Student protest in Washington, DC after the school shooting in Parkland, FL. Photo: Lorie Shaull, via flickr
In the wake of one of the deadliest school shootings on American soil, educators are fighting for change.
“We are Heads of schools serving children from nursery through high school,” read a full-page open letter to American lawmakers in the New York Times on February 25. “We are Republicans, Democrats and Independents.”
The letter, signed by 155 heads of school from all across New York State, urged for a move towards limiting access to certain weapons and ammunition to curb gun-related violence.
“Something is out of balance in our society and our culture,” stated David O’Halloran, the headmaster of Saint David’s School on the Upper East Side and the author of the letter in the Times. “And I think we, as educational leaders, needed to stand up and make that heard.”
The recent shooting in the Marjory Stoneman Douglas High School in Parkland, Florida that claimed the lives of 17 victims has prompted an unprecedented call to arms, or rather, a call against them. Students and educators across the country have been leading a movement calling on lawmakers to improve what they see as lax gun control laws to prevent future shootings like the one in Parkland.
And New York educators are at the frontlines.
Signatories include figures such as Binyamin Krauss of SAR Academy, Tony Oroszlany of the Loyola School, Bodie Brizendine of the Spence School, and Joseph J. Ciancaglini of the Convent of the Sacred Heart.
“These private and independent schools represent students from every background,” said the Rev. Daniel K. Lahart, SJ, President of Regis High School on the Upper East Side and a signatory. “We share a common interest in the protection of our students and the hope for a safer world for them and for those who follow them.”
Tara Christie Kinsey, head of school at The Hewitt School on the Upper East Side and signatory echoed this feeling. “The reason why there have never been so many school leaders who have ‘spoken with one voice on behalf of a single issue,’ is because there is nothing more important than the safety of our children,” she said. “This issue is a true unifier.”
Kinsey added, “We hope that our president and lawmakers will answer the call to address easy access to the highly lethal, semi-automatic assault weapons and high-powered ammunition that place our nation’s schools and children in jeopardy.”
Political differences aside, getting 155 heads of school to agree on something was nothing short of remarkable, noted O’Halloran.
“I think they were galvanized around the idea of ‘never again,’ that clarion cry from the survivors of the Parkland Massacre,” O’Halloran remarked. “I think that as leaders of schools, we were moved by that.”
O’Halloran penned a similar letter after the shooting in Sandy Hook Elementary School in 2012. At the time, O’Halloran remarked, the letter did not garner a response as large as the one currently stemming from the most recent letter.
But this time around, things have changed. Almost immediately after publishing, O’Halloran began getting emails from other NYC public school principals and heads of school who wanted to be included as signatories on the letter, which is now estimated to contain over 450 signatures.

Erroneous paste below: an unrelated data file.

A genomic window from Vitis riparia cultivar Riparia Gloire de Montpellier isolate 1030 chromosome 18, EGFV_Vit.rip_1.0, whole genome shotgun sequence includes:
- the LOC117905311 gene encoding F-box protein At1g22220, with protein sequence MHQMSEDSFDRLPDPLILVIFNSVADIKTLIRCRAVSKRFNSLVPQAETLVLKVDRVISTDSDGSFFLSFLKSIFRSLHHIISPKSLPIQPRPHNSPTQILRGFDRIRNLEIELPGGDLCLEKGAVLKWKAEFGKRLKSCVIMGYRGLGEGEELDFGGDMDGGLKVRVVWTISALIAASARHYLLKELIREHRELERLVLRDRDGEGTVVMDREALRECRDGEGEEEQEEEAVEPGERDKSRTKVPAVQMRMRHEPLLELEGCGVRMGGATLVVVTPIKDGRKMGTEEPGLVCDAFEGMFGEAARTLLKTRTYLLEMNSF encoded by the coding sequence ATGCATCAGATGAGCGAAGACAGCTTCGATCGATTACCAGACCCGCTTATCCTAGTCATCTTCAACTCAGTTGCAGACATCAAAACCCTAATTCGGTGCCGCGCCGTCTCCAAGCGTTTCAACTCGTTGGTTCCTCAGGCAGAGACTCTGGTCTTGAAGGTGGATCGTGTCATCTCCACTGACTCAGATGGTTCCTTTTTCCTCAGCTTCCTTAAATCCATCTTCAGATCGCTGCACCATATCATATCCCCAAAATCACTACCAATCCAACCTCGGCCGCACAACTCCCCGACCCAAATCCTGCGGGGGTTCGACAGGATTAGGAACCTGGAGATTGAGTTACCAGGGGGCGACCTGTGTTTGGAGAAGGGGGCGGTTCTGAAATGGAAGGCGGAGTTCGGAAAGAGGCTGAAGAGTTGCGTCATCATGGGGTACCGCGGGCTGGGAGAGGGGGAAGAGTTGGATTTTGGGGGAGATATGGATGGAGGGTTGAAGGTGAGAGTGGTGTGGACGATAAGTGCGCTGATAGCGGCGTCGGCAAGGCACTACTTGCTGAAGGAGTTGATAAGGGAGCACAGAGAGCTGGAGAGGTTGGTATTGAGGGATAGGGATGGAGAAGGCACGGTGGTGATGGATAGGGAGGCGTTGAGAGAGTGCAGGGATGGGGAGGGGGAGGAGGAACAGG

And it didn’t stop there. Heads of school from other states — New Jersey, Florida, California, Connecticut, Massachusetts — to name a few, reached out to O’Halloran with requests to draft similar letters for their respective states based off of O’Halloran’s original in the Times.
“Five years ago there was nowhere near this kind of response to the same type of effort — a full page ad in the times,” said O’Halloran. “Whereas this time, it’s been a national response — overwhelming — and it hasn’t abated.”
For many of the signatories, the issue at hand is apolitical. “We don’t see this in a political or partisan light,” said Kevin Pendergast, another signatory and the head of the Kildonan School in Amenia, New York. “We see this as almost a national health crisis.”
Students of Kildonan are planning to head to Albany on April 20 to petition lawmakers to push for change on the federal level.
“It’s more to go to Albany to petition lawmakers there to advocate for a better national policy,” said Pendergast, who acknowledged that NY State has relatively more stringent gun laws than most other states. “[We want] to ask them to speak up and to use the New York Safe Act as model for what could happen on the national level.”
Many NYC schools are planning on allowing their students to participate in a 17-minute walkout on March 14 to honor the victims of the shooting and to protest gun violence.
At Regis High School, students who chose to walk out will gather on the city streets outside the school for a moment of silence followed by student-led prayers.
“Our students will, in many different ways, continue to fight for what they think is right,” said Fr. Lahart, who mentioned that the students involved in speech and debate, Regis’ most popular student organization, are already used to using their voices to speak for what they believe in.
“I know that they — and others in their generation — will work together to make this a better world,” he said. “I am proud to work with them, support them, and I am excited to see how they will change the future.”
O’Halloran, like many other signatories, plans to support his students who choose to participate in the national demonstration. His efforts to effect change, he noted, have largely been as a result of the students who have made their voices heard during the aftermath of the massacre.
“When our children speak,” he said, “we need to listen.”